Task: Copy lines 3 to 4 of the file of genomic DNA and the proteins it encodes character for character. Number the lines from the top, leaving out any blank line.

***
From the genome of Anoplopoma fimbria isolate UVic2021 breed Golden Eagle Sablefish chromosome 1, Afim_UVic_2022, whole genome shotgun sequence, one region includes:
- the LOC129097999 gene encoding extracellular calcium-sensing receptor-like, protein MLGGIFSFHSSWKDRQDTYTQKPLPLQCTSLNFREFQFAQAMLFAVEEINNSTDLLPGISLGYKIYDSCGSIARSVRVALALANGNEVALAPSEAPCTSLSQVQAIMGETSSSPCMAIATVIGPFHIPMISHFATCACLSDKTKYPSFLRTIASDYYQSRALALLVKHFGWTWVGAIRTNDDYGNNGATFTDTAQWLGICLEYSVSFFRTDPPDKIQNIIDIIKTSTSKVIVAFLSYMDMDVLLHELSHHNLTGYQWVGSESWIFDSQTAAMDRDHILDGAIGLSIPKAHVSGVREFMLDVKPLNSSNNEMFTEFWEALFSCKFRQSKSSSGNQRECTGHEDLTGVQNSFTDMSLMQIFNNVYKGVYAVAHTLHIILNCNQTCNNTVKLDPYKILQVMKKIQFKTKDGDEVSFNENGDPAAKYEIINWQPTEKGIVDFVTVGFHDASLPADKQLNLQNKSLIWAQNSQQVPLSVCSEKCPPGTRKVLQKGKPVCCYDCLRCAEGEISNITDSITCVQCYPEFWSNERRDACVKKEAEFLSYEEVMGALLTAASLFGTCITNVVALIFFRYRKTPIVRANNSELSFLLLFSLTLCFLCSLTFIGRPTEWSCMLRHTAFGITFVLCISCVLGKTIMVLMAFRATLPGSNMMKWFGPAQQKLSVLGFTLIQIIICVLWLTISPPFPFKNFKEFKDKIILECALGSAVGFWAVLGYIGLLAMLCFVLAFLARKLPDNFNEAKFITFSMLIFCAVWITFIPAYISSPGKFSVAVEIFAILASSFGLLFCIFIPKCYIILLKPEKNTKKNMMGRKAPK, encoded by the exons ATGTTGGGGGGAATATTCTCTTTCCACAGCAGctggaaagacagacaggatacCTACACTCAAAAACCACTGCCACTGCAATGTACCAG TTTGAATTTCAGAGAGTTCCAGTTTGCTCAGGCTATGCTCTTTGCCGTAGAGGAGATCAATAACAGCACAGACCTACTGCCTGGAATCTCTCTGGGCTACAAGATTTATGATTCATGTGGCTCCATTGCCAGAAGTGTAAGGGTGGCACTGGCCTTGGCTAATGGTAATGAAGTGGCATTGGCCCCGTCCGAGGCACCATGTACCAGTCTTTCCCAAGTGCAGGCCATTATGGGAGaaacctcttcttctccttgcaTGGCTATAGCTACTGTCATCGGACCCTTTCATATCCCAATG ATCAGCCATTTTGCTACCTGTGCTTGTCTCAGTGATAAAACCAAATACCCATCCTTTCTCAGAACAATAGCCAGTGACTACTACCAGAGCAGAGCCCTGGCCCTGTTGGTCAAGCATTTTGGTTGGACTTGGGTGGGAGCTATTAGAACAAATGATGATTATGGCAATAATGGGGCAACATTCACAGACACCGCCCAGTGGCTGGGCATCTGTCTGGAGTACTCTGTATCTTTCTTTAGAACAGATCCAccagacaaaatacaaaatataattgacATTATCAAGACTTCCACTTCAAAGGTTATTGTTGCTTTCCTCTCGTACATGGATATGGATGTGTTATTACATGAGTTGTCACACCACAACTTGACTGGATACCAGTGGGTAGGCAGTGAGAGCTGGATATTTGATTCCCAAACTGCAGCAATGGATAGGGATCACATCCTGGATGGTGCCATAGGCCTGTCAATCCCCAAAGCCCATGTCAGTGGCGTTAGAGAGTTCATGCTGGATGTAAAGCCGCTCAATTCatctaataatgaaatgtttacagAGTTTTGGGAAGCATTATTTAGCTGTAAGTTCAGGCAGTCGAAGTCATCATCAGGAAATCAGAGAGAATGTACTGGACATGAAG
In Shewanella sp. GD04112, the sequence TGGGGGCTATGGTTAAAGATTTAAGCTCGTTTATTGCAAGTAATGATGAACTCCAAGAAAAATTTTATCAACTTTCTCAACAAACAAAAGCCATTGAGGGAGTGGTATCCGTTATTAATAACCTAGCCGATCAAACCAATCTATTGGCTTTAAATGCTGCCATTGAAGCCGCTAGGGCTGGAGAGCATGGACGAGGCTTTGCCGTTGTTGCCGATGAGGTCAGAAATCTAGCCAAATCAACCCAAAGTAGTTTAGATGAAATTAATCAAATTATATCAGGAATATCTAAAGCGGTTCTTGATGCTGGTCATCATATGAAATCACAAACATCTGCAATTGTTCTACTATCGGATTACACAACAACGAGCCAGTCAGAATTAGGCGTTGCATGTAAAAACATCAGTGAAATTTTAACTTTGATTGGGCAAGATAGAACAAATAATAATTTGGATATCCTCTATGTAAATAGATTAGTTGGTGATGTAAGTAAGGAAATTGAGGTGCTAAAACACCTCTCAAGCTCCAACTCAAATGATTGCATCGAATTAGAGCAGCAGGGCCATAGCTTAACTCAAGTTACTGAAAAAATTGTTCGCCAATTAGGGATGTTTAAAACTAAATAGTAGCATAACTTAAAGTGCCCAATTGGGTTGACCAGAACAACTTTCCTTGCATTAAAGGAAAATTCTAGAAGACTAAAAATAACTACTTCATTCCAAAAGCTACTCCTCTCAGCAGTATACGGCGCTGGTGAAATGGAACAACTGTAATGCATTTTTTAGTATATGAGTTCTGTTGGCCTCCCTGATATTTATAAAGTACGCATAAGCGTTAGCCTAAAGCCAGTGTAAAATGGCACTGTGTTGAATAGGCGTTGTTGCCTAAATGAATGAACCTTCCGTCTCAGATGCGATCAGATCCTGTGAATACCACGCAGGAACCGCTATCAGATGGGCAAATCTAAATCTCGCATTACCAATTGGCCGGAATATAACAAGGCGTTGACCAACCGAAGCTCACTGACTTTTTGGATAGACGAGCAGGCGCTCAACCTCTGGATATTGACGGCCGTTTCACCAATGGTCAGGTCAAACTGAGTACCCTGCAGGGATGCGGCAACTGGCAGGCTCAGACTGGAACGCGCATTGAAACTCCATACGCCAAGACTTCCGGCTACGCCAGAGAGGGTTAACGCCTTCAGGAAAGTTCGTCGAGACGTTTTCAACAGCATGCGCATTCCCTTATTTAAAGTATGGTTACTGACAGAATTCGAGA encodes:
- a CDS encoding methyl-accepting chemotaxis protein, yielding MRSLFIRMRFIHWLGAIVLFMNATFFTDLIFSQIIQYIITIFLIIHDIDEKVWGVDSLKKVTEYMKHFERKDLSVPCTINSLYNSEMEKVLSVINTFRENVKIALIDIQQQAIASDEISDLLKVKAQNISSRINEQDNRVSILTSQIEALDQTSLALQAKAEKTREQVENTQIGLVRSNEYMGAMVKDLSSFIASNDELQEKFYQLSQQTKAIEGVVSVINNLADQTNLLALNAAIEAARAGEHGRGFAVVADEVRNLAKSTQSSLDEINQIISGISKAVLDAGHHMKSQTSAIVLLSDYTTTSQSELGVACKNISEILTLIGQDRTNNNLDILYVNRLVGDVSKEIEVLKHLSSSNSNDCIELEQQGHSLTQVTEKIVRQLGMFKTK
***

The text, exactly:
In Shewanella sp. GD04112, the sequence TGGGGGCTATGGTTAAAGATTTAAGCTCGTTTATTGCAAGTAATGATGAACTCCAAGAAAAATTTTATCAACTTTCTCAACAAACAAAAGCCATTGAGGGAGTGGTATCCGTTATTAATAACCTAGCCGATCAAACCAATCTATTGGCTTTAAATGCTGCCATTGAAGCCGCTAGGGCTGGAGAGCATGGACGAGGCTTTGCCGTTGTTGCCGATGAGGTCAGAAATCTAGCCAAATCAACCCAAAGTAGTTTAGATGAAATTAATCAAATTATATCAGGAATATCTAAAGCGGTTCTTGATGCTGGTCATCATATGAAATCACAAACATCTGCAATTGTTCTACTATCGGATTACACAACAACGAGCCAGTCAGAATTAGGCGTTGCATGTAAAAACATCAGTGAAATTTTAACTTTGATTGGGCAAGATAGAACAAATAATAATTTGGATATCCTCTATGTAAATAGATTAGTTGGTGATGTAAGTAAGGAAATTGAGGTGCTAAAACACCTCTCAAGCTCCAACTCAAATGATTGCATCGAATTAGAGCAGCAGGGCCATAGCTTAACTCAAGTTACTGAAAAAATTGTTCGCCAATTAGGGATGTTTAAAACTAAATAGTAGCATAACTTAAAGTGCCCAATTGGGTTGACCAGAACAACTTTCCTTGCATTAAAGGAAAATTCTAGAAGACTAAAAATAACTACTTCATTCCAAAAGCTACTCCTCTCAGCAGTATACGGCGCTGGTGAAATGGAACAACTGTAATGCATTTTTTAGTATATGAGTTCTGTTGGCCTCCCTGATATTTATAAAGTACGCATAAGCGTTAGCCTAAAGCCAGTGTAAAATGGCACTGTGTTGAATAGGCGTTGTTGCCTAAATGAATGAACCTTCCGTCTCAGATGCGATCAGATCCTGTGAATACCACGCAGGAACCGCTATCAGATGGGCAAATCTAAATCTCGCATTACCAATTGGCCGGAATATAACAAGGCGTTGACCAACCGAAGCTCACTGACTTTTTGGATAGACGAGCAGGCGCTCAACCTCTGGATATTGACGGCCGTTTCACCAATGGTCAGGTCAAACTGAGTACCCTGCAGGGATGCGGCAACTGGCAGGCTCAGACTGGAACGCGCATTGAAACTCCATACGCCAAGACTTCCGGCTACGCCAGAGAGGGTTAACGCCTTCAGGAAAGTTCGTCGAGACGTTTTCAACAGCATGCGCATTCCCTTATTTAAAGTATGGTTACTGACAGAATTCGAGA encodes:
- a CDS encoding methyl-accepting chemotaxis protein, yielding MRSLFIRMRFIHWLGAIVLFMNATFFTDLIFSQIIQYIITIFLIIHDIDEKVWGVDSLKKVTEYMKHFERKDLSVPCTINSLYNSEMEKVLSVINTFRENVKIALIDIQQQAIASDEISDLLKVKAQNISSRINEQDNRVSILTSQIEALDQTSLALQAKAEKTREQVENTQIGLVRSNEYMGAMVKDLSSFIASNDELQEKFYQLSQQTKAIEGVVSVINNLADQTNLLALNAAIEAARAGEHGRGFAVVADEVRNLAKSTQSSLDEINQIISGISKAVLDAGHHMKSQTSAIVLLSDYTTTSQSELGVACKNISEILTLIGQDRTNNNLDILYVNRLVGDVSKEIEVLKHLSSSNSNDCIELEQQGHSLTQVTEKIVRQLGMFKTK